Fighting back tears, Representative Celia Israel told the Texas House Public Health Committee on Wednesday that she nearly committed suicide at age 17 because she didn’t think she could live openly as a lesbian.
The Austin Democrat’s emotional testimony came in support of her effort to curtail the practice of “gay conversion therapy.” Under House Bill 517, the state could take disciplinary action against licensed therapists who attempt to change the sexual orientation or gender identity of minors. Israel has filed the legislation in three consecutive sessions, but this year was the first time it was granted a hearing.
“I thank God that I was not the subject of this type of conversion therapy, but then again, I didn’t have the courage as a minor to speak the words, ‘I’m a lesbian,’” she said. “It took many, many years for me to find that strength. I bring you this bill for all those Texas kids who do have the strength to say, ‘Mom, Dad, I’m gay,’ and I ask you to stand with them.”
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Mike Hendrix, an openly gay marketing professional from Austin, testified that he was 7 years old when he told his parents he had been sexually abused by a pastor who was a friend of his father’s. They responded by sending him to conversion therapy, saying he was “possessed by demons of homosexuality.”
Hendrix, now 40, told the committee that he was forced to strip naked, placed in isolation, and beaten. He was also made to hold up bricks with his arms outstretched, listen to anti-gay propaganda, and sleep surrounded by images of emaciated men dying from AIDS. He received such treatment repeatedly over the course of six years, which led to several suicide attempts.
“I was not subjected to so-called therapy. Instead, I was subjected to repeated criminal abuse of a child,” Hendrix said. “No living creature should ever have to endure what I endured simply because of their sexual orientation.”
Two physicians and a nurse—Dr. Cynthia Brinson, Dr. Jacob Mays, and Jason Spees—also spoke in support of Israel’s bill, highlighting the dangers of conversion therapy and the dearth of scientific research supporting the practice.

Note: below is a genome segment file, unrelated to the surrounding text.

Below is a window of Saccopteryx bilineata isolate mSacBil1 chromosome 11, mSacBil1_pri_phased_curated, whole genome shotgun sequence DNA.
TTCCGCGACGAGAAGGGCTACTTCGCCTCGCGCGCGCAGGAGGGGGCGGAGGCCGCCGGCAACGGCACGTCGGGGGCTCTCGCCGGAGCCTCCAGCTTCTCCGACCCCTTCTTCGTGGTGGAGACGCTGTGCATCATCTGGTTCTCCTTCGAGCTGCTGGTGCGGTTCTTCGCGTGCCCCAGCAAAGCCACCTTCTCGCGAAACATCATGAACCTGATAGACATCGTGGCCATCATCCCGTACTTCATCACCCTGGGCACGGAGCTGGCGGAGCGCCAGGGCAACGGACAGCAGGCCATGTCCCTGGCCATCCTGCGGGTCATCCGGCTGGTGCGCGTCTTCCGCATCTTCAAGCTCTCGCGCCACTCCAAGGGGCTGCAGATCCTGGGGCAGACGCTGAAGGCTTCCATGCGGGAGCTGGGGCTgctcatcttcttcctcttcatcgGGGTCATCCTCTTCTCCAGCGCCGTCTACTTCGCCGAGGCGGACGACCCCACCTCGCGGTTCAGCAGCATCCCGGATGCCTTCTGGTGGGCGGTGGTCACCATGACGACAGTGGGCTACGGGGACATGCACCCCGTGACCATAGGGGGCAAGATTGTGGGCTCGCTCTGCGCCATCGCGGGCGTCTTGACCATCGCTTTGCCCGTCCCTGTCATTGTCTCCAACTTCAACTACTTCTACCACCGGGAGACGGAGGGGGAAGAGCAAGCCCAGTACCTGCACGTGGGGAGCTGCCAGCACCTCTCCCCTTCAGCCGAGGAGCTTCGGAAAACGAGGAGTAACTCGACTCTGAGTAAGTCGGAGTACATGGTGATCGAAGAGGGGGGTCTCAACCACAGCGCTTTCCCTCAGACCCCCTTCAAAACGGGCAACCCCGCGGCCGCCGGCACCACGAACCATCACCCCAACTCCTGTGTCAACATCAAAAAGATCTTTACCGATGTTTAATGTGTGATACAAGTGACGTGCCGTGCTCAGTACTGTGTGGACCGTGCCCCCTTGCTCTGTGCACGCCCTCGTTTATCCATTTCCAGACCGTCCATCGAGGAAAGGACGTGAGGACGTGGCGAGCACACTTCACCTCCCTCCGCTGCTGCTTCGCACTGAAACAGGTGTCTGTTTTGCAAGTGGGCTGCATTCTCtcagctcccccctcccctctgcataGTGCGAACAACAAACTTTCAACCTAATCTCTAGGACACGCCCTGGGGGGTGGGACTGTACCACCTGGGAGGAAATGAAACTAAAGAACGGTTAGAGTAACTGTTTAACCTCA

Most major medical organizations denounce conversion therapy, which is banned for minors in 16 states. However, one opponent of Israel’s bill argued to the committee that a similar prohibition in Texas would violate the religious freedom of parents and practitioners.
“We raised our boys to be Christian, but now we would have no choice in that,” said Denise Seibert of Belton. “Now I would be a criminal for raising my children Christian.”
Jill Glover, a licensed counselor from Double Oak, said the bill would require her to affirm the “confusion” of transgender clients, eventually resulting in surgery to remove “perfectly good body parts.”
David Pickup, who operates the largest conversion-therapy practice in Texas, said many of his clients are boys who experience unwanted same-sex attraction as a result of abuse by older males. Pickup held up a spiral-bound notebook that he claimed contains “marvelous stories of emotional change.”
“Why doesn’t this bill reflect the voices of these little children?” he said.
Also testifying against the bill was Jeremy Schwab of Carrollton, who authored a plank endorsing conversion therapy that was added to the Texas Republican Party’s platform in 2014.
HB 517 was left pending in the committee and is unlikely to become law this year. Israel, one of five openly LGBTQ members of the Legislature, said that regardless of whether the bill advances any further, the hearing was a historic “starting point.”
“My colleagues are more enlightened about the practice, and we might have saved somebody’s life,” she told Texas Monthly. “There might be a parent who heard that video. A hearing can save a life, and what happens in Texas resonates around the country.”